Looking for input on what to do with some property


#21

The state has programs for conservation, i.e. planting native trees and so forth. In exchange you get a tax break…Taxes are already so low, it wouldn’t really be worth it for us to go through all of the effort…As land gets more and more scarce maybe some day down the road this land will increase in value, but that long ways away for this area…


#22

Not certain, but I’m pretty sure there are some sheep farmers up that way. I’ll have to take a look at that article about the black locust…That’s another one of the other species of trees we have and seems to do well…

I recently heard West Virginia passed some hemp friendly laws, essentially allowing property owners to grow…not sure about the rules and regs but is has recently gotten popular down around the Beckley area…There are even hemp consultants that will come in and evaluate your land to determine the viability of growing…This is probably the least likely direction I’d chose as it is extremely labor-intensive and then costly to secure…


#23

PawPaw, persimmon, and nuts with good timber qualities. A large planting of seedlings may produce something useful.


#24

Well … Being a tree hugger. I Allways hate to here of people logging. Especially older oaks.
You say they are~ 60 yrs old. Those are just teenage oaks.
Just getting into the “beginning” of good nut Bering age.
And the best of them are the ones I would want to keep.
Sadly ,… Those are also the ones the loggers want.
And also likely the best foundation of of the habitats there,
And your future permaculture ideas.?
That said…
Assuming the decision has been made to log them.
then taking good care of what’s left , would be where I would start. Culling trees damaged by the logging is a good start. Choosing the best remaining trees, and thinning around them , so that the best trees have good growing room, can really make them more productive in the future, ( timber , nuts, etc) . Cutting out the junk trees will allow something better to grow.
Not logging now, but thinning around "all "the good trees will give you a better return latter.
( did I mention iam a tree hugger ?)
Also , your land is in the heart of the cerulean warbler habitat.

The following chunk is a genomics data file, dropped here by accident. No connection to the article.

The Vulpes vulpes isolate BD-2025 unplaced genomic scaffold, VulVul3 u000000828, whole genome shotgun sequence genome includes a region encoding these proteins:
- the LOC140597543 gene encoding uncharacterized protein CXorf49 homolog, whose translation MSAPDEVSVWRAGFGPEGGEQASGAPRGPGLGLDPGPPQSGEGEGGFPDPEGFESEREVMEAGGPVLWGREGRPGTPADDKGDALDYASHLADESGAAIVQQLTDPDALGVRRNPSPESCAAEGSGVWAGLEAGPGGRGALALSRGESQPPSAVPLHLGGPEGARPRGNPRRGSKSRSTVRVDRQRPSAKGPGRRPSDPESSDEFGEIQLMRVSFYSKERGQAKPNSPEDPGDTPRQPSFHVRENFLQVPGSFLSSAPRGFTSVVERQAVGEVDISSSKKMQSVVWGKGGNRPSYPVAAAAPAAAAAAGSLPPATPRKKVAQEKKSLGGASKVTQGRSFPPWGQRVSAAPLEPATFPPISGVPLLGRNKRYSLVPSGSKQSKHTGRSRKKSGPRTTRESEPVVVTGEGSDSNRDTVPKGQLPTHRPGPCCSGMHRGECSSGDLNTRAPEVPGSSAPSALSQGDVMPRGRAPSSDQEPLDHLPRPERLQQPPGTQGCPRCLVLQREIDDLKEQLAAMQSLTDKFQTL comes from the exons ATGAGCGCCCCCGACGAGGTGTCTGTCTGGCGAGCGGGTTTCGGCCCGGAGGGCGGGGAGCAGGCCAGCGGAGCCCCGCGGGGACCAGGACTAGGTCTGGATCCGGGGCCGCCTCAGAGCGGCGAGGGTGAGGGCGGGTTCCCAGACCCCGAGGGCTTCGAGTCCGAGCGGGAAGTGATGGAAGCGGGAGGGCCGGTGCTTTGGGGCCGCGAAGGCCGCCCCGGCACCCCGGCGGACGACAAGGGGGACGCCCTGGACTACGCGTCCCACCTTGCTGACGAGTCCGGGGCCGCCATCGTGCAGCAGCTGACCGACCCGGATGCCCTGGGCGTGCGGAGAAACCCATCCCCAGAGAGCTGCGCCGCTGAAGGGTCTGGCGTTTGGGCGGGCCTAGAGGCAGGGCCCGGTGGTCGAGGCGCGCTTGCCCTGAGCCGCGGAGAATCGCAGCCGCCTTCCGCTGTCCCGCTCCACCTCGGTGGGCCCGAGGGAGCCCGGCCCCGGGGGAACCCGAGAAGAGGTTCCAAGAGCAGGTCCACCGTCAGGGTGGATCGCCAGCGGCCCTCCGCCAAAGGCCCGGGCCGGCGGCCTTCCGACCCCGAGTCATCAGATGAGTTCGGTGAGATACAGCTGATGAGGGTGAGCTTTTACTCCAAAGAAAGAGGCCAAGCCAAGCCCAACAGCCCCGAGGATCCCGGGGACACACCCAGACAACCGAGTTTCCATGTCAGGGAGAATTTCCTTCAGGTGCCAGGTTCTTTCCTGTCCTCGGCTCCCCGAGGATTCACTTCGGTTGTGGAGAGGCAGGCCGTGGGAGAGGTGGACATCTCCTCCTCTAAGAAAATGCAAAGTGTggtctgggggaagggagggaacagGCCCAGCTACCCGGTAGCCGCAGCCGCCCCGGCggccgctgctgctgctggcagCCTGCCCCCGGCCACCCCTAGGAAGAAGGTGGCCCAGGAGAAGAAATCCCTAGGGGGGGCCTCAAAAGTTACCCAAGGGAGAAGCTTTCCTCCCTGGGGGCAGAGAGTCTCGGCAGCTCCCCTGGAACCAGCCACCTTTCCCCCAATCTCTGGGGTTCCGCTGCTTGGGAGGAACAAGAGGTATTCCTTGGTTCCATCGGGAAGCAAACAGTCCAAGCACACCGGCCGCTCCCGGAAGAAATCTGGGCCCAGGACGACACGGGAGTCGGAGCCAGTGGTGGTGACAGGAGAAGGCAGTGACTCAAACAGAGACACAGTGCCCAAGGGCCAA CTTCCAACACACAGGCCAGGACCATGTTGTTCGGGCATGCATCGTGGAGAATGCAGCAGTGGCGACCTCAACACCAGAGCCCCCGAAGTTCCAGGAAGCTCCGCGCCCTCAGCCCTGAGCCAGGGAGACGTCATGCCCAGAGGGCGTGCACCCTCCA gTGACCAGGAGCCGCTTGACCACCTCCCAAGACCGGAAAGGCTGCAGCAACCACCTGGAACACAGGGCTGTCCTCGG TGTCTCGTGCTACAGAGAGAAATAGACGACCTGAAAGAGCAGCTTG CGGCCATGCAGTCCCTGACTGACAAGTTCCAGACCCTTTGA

The NRCS has funds available , to help preserve their habitat.
That fits with my suggestions above. $ available to help accomplish this, may be enough to pay to have this work done. which benefits more than this little bird.
And could fit some of your other ideas.
So contact NRCS . Check it out.
I have done a lot of this work here this winter.
Since you live so far from this property, you need something that will work with a realatively low level of management.
A managed wood lot / permaculture project fits the bill.
http://www.wvdnr.gov/2017news/17news149.shtm

Good luck , whatever you do …!


#25

My first suggestion is to just sell it. Your brother is in the other side of the country and you are only able to get out there once a year or so. You’re essentially paying taxes on memories and a one day visit. Nothing will give you as much profit for your effort as just selling it. It sounds like you don’t want to sell it though, and there’s nothing wrong with that.

My next suggestion is to lease it to deer hunters. If the deer population is good with a few big bucks in it, a group of hunters may be willing to pay quite a bit more than what you pay in taxes and you could still visit in the spring/summer whenever you wanted.

I would set goals before turning loggers loose to cut all the good timber on your land. In our neck of the woods the grade lumber market is awful. The only logs worth anything right now are walnut and stave white oak logs. With walnuts, if your trees aren’t that big, another 20-40+ years can double their value compared to now, especially if a lot of them aren’t big enough to veneer right now. So long story short, if you get a money hungry crew in there, they can cost you quite a bit of money in the long haul while seeming to make you more money in the present.

While it doesn’t help financially, your kids will remember their visits with you to that land.


#26

Nice looking property. When I lived in Morgantown a lot of the properties were surface rights only and the mineral rights belonged to someone else. If you have mineral rights they might be worth something. The logging companies do usually make a mess but the roads they leave behind are valuable for access. If you could lease/sell the mineral rights, lease for hunting, possibly lease to someone for cattle pasture/hay (if they fence and maintain it), also possibly lease for cell phone tower(s), you could bring in a nice income, have the property looked after, and keep it as an investment for future timber sales. You could put in some hardy nut trees as others have suggested if you add some protective fence around each tree and do a little maintenance each year. It’s hard to grow much if you aren’t around to care for it. Good thinking having a caretaker. It is amazing how much of a mess people will make on vacant property if you don’t have someone keeping an eye on it. In the past we wound up with plenty of hunters, mudders, christmas tree seekers, trash dumpers, and even one marijuana stand.


#27

Also.
As to the logging and the logging roads…
I would want to be involved in where and how, any roads are constructed.